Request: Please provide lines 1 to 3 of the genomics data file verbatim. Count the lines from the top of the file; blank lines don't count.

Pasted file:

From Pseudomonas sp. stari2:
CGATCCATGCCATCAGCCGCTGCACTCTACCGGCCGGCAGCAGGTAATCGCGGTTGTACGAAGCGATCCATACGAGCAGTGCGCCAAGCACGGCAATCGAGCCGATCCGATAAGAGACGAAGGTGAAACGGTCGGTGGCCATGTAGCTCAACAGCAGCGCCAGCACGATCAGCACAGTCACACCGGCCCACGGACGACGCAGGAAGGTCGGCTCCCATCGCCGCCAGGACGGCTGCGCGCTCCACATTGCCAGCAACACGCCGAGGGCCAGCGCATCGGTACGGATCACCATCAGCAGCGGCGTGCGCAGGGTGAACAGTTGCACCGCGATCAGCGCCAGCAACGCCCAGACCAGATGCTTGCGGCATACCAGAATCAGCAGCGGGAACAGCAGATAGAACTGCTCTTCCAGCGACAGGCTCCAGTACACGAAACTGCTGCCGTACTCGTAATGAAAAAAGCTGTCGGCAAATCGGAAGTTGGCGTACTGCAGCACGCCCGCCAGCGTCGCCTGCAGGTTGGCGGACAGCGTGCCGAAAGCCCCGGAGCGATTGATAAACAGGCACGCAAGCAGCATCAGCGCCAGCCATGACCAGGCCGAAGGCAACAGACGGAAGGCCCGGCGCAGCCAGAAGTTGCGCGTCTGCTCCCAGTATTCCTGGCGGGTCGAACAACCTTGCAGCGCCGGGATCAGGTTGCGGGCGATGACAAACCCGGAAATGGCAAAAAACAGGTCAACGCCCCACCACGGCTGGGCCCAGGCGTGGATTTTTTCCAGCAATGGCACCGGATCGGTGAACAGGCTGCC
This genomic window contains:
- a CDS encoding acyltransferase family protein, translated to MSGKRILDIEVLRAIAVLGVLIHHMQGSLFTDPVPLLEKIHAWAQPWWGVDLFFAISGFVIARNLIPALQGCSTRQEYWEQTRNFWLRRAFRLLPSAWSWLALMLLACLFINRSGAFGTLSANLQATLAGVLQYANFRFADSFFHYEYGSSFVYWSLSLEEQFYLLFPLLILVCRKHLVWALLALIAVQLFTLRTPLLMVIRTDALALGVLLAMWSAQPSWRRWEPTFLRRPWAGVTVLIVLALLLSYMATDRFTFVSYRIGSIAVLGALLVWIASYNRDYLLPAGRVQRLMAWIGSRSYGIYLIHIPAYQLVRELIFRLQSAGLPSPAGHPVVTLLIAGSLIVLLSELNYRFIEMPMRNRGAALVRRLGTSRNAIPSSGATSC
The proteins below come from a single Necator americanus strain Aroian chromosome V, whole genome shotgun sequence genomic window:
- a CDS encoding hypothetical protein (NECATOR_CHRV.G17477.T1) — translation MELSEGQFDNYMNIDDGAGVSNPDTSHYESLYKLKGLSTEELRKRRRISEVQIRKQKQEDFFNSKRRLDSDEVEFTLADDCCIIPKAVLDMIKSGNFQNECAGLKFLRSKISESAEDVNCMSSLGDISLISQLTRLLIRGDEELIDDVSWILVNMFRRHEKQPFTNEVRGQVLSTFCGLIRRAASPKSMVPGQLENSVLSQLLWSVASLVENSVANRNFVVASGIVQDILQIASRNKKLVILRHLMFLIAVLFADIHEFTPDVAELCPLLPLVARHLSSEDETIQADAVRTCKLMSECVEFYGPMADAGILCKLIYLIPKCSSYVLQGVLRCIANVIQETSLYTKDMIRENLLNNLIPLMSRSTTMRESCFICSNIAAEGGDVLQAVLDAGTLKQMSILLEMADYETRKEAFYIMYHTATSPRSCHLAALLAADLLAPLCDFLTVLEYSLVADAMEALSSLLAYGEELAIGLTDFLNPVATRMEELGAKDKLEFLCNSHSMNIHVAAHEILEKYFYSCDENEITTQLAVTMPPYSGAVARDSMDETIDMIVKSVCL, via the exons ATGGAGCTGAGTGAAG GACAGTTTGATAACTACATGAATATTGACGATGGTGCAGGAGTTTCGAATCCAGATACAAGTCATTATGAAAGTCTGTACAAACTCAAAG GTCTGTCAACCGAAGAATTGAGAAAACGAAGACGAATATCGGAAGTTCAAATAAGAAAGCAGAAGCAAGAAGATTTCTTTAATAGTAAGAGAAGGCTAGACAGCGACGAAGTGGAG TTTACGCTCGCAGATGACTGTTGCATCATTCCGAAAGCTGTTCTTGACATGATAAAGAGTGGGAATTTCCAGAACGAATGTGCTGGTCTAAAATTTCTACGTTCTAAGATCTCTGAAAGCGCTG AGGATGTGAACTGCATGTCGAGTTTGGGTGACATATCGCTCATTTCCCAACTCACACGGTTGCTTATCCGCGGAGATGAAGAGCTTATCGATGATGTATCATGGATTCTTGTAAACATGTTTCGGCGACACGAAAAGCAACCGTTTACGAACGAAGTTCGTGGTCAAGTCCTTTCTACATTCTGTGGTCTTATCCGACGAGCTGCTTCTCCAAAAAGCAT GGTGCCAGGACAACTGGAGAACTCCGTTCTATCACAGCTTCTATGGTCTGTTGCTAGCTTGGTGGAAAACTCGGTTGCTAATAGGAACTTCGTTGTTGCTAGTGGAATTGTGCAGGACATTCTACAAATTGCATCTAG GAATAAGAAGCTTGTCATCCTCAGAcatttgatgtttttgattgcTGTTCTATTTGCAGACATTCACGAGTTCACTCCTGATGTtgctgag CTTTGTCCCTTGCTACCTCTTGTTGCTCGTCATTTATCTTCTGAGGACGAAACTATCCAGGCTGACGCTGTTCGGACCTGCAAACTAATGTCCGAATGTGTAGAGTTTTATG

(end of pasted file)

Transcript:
From Pseudomonas sp. stari2:
CGATCCATGCCATCAGCCGCTGCACTCTACCGGCCGGCAGCAGGTAATCGCGGTTGTACGAAGCGATCCATACGAGCAGTGCGCCAAGCACGGCAATCGAGCCGATCCGATAAGAGACGAAGGTGAAACGGTCGGTGGCCATGTAGCTCAACAGCAGCGCCAGCACGATCAGCACAGTCACACCGGCCCACGGACGACGCAGGAAGGTCGGCTCCCATCGCCGCCAGGACGGCTGCGCGCTCCACATTGCCAGCAACACGCCGAGGGCCAGCGCATCGGTACGGATCACCATCAGCAGCGGCGTGCGCAGGGTGAACAGTTGCACCGCGATCAGCGCCAGCAACGCCCAGACCAGATGCTTGCGGCATACCAGAATCAGCAGCGGGAACAGCAGATAGAACTGCTCTTCCAGCGACAGGCTCCAGTACACGAAACTGCTGCCGTACTCGTAATGAAAAAAGCTGTCGGCAAATCGGAAGTTGGCGTACTGCAGCACGCCCGCCAGCGTCGCCTGCAGGTTGGCGGACAGCGTGCCGAAAGCCCCGGAGCGATTGATAAACAGGCACGCAAGCAGCATCAGCGCCAGCCATGACCAGGCCGAAGGCAACAGACGGAAGGCCCGGCGCAGCCAGAAGTTGCGCGTCTGCTCCCAGTATTCCTGGCGGGTCGAACAACCTTGCAGCGCCGGGATCAGGTTGCGGGCGATGACAAACCCGGAAATGGCAAAAAACAGGTCAACGCCCCACCACGGCTGGGCCCAGGCGTGGATTTTTTCCAGCAATGGCACCGGATCGGTGAACAGGCTGCC
This genomic window contains: